Because every situation is unique, an employer should tailor a severance agreement to the particular employee leaving the company. 

The employer should be especially mindful of following the requirements for a departing employee who is 40 or older, or risk facing a lawsuit. 

The severance agreement 

A severance agreement is a contract between an employer and a departing employee that compensates the latter for the limitations placed on his or her conduct after leaving the company. Often, the employer seeks to avoid litigation and does not want the former employee to participate in a lawsuit against the company. 

The “over-40” requirements 

The severance agreement for a departing employee who is 40 or older must comply with the requirements established through the Equal Employment Opportunity Commission, the Discrimination in Employment Act and the Older Workers Benefit Protection Plan. For example, the language must be easily understood. The writer should avoid using complex sentences and legal jargon, and the content must not mislead the reader in any way. For example, the departing employee must clearly understand any benefits offered in the agreement as well as any post-employment limitations imposed.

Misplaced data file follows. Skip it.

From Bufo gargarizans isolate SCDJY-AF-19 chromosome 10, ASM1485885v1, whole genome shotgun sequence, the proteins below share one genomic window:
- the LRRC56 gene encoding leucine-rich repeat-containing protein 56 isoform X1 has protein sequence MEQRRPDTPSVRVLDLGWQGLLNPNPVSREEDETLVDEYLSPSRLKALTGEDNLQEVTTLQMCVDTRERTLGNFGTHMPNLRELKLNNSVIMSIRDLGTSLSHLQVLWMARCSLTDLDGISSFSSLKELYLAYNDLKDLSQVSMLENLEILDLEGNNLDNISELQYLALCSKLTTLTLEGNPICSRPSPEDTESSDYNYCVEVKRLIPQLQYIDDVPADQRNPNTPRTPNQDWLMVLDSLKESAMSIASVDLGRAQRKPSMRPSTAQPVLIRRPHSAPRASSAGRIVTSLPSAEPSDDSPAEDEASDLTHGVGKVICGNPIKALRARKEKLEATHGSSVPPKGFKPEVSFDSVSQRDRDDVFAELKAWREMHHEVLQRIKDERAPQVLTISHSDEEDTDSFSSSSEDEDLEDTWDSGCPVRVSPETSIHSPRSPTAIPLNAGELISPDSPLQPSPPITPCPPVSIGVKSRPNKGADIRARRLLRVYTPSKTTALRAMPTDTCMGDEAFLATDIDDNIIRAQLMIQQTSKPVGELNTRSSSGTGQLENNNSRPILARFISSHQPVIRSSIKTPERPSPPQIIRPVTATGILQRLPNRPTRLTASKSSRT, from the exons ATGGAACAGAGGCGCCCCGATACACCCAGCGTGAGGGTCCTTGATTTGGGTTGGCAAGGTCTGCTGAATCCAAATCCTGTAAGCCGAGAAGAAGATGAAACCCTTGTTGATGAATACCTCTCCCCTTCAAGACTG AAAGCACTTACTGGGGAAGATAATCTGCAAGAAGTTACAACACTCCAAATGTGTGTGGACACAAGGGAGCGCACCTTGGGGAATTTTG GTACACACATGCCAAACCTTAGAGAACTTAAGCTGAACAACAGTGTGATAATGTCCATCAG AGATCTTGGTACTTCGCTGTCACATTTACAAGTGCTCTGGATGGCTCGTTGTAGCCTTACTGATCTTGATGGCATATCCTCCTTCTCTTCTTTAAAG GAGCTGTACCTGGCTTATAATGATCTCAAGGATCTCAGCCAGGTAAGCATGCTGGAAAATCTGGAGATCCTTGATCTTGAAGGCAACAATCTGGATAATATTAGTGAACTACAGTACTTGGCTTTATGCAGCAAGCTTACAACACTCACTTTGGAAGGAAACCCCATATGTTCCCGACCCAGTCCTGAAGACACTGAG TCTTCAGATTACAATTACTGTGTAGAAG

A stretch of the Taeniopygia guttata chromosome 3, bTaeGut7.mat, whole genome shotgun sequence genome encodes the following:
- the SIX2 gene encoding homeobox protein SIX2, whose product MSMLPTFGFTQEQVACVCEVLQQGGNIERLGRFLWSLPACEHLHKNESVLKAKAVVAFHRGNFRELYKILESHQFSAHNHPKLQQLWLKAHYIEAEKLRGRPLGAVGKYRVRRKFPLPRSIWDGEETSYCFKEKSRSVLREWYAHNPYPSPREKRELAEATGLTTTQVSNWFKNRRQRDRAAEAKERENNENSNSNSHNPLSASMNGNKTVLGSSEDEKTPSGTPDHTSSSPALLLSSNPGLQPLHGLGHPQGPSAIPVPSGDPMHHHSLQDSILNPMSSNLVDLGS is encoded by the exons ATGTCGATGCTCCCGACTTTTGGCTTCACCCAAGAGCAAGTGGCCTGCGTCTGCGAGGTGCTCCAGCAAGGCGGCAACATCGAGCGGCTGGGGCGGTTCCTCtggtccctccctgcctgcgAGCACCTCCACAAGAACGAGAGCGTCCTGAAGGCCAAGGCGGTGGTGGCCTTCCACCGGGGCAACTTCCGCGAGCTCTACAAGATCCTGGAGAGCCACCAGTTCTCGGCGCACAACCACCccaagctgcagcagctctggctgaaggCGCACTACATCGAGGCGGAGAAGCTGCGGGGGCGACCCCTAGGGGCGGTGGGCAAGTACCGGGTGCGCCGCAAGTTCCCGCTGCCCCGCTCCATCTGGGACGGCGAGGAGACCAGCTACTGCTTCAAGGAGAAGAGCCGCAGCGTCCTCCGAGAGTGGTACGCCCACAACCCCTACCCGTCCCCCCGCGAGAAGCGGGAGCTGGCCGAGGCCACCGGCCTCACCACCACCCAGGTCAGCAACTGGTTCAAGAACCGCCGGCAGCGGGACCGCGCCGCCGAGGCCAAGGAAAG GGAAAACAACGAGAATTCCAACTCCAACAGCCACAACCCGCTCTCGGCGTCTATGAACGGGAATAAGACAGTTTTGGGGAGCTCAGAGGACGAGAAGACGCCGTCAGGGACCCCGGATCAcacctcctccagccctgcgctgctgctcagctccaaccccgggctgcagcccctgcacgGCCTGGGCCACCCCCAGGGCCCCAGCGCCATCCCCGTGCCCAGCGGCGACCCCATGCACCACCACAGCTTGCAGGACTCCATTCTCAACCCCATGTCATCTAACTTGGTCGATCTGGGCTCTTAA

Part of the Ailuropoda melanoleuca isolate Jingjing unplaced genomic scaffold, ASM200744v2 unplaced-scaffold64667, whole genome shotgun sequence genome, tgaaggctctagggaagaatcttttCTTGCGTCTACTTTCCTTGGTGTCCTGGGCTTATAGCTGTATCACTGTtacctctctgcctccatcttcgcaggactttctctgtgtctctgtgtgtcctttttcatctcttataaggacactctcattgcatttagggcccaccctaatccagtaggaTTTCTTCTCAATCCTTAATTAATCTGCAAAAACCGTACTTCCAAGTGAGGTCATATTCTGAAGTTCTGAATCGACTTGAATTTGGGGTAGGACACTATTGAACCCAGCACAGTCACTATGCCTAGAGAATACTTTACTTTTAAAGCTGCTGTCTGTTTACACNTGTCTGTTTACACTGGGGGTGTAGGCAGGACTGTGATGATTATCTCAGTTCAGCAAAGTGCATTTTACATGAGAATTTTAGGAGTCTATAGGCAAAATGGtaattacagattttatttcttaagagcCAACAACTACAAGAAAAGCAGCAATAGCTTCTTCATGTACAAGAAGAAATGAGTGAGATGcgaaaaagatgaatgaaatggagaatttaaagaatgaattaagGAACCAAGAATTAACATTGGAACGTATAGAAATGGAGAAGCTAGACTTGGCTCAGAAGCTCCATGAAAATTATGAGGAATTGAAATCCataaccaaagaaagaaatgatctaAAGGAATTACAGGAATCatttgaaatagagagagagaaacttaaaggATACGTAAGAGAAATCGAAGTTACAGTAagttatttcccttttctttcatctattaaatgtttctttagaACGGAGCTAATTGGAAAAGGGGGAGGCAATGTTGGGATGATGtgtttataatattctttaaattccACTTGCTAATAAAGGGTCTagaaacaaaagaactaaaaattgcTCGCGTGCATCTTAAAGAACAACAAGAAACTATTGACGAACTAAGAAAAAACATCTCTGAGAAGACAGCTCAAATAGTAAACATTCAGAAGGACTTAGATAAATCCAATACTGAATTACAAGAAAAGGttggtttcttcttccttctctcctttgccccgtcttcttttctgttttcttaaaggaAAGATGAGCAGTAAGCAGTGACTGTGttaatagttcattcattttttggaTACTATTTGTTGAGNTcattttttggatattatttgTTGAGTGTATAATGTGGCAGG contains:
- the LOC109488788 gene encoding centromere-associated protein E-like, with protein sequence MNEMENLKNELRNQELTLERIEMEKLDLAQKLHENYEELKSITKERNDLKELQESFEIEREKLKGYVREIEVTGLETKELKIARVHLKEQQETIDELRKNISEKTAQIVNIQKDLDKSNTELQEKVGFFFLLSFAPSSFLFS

The time limits and more 

According to the requirements of the ADEA and OWBP, an over-40 severance agreement recipient must have 21 days to review the document. Even after execution, the older departing employee must have another seven days to revoke the agreement if he or she has a change of heart. The content must also reference the ADEA specifically and advise the recipient to seek legal counsel before signing the agreement. 

The potential for liability 

It is not uncommon for employers to seek assistance in preparing this kind of contract. Employers must scrupulously follow the requirements for drafting a severance agreement for a departing employee aged 40 or older. Otherwise, it will not stand up in court, and the company behind the agreement could find itself in violation of employment law.